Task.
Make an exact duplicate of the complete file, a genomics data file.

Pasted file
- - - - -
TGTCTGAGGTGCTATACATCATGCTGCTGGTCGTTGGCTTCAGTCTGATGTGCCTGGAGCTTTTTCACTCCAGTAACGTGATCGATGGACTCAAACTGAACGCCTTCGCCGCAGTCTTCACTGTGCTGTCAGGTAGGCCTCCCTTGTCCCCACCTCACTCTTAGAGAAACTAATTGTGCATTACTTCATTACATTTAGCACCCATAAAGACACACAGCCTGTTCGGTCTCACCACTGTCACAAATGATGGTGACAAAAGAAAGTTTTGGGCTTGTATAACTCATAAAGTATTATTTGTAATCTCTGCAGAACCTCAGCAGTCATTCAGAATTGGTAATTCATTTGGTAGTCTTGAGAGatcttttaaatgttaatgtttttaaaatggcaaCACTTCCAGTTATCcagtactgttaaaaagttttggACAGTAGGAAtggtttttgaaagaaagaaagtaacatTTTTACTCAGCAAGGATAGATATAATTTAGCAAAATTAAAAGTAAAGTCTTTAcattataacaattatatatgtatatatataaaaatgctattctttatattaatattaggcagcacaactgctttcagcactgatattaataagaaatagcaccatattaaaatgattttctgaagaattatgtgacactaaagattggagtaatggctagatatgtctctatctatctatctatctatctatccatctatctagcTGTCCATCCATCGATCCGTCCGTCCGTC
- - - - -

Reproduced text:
TGTCTGAGGTGCTATACATCATGCTGCTGGTCGTTGGCTTCAGTCTGATGTGCCTGGAGCTTTTTCACTCCAGTAACGTGATCGATGGACTCAAACTGAACGCCTTCGCCGCAGTCTTCACTGTGCTGTCAGGTAGGCCTCCCTTGTCCCCACCTCACTCTTAGAGAAACTAATTGTGCATTACTTCATTACATTTAGCACCCATAAAGACACACAGCCTGTTCGGTCTCACCACTGTCACAAATGATGGTGACAAAAGAAAGTTTTGGGCTTGTATAACTCATAAAGTATTATTTGTAATCTCTGCAGAACCTCAGCAGTCATTCAGAATTGGTAATTCATTTGGTAGTCTTGAGAGatcttttaaatgttaatgtttttaaaatggcaaCACTTCCAGTTATCcagtactgttaaaaagttttggACAGTAGGAAtggtttttgaaagaaagaaagtaacatTTTTACTCAGCAAGGATAGATATAATTTAGCAAAATTAAAAGTAAAGTCTTTAcattataacaattatatatgtatatatataaaaatgctattctttatattaatattaggcagcacaactgctttcagcactgatattaataagaaatagcaccatattaaaatgattttctgaagaattatgtgacactaaagattggagtaatggctagatatgtctctatctatctatctatctatctatccatctatctagcTGTCCATCCATCGATCCGTCCGTCCGTC